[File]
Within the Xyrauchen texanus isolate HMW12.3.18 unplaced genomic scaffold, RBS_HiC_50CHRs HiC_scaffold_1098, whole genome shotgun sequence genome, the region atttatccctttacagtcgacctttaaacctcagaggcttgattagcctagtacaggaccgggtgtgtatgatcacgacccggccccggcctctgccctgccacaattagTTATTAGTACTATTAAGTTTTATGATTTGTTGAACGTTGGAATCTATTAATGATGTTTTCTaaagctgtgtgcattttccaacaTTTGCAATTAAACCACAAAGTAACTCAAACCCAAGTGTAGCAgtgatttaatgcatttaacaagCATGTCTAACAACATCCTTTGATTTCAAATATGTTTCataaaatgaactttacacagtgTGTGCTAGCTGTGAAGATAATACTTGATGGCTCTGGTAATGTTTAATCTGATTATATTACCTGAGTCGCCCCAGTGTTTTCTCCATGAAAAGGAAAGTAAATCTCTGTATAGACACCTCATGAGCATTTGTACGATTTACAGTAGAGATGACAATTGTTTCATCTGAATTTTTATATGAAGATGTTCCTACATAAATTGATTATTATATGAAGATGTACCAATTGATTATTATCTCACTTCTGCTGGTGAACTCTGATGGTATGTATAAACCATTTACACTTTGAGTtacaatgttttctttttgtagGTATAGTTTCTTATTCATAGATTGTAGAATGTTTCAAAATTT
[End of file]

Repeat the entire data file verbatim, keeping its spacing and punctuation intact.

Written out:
Within the Xyrauchen texanus isolate HMW12.3.18 unplaced genomic scaffold, RBS_HiC_50CHRs HiC_scaffold_1098, whole genome shotgun sequence genome, the region atttatccctttacagtcgacctttaaacctcagaggcttgattagcctagtacaggaccgggtgtgtatgatcacgacccggccccggcctctgccctgccacaattagTTATTAGTACTATTAAGTTTTATGATTTGTTGAACGTTGGAATCTATTAATGATGTTTTCTaaagctgtgtgcattttccaacaTTTGCAATTAAACCACAAAGTAACTCAAACCCAAGTGTAGCAgtgatttaatgcatttaacaagCATGTCTAACAACATCCTTTGATTTCAAATATGTTTCataaaatgaactttacacagtgTGTGCTAGCTGTGAAGATAATACTTGATGGCTCTGGTAATGTTTAATCTGATTATATTACCTGAGTCGCCCCAGTGTTTTCTCCATGAAAAGGAAAGTAAATCTCTGTATAGACACCTCATGAGCATTTGTACGATTTACAGTAGAGATGACAATTGTTTCATCTGAATTTTTATATGAAGATGTTCCTACATAAATTGATTATTATATGAAGATGTACCAATTGATTATTATCTCACTTCTGCTGGTGAACTCTGATGGTATGTATAAACCATTTACACTTTGAGTtacaatgttttctttttgtagGTATAGTTTCTTATTCATAGATTGTAGAATGTTTCAAAATTT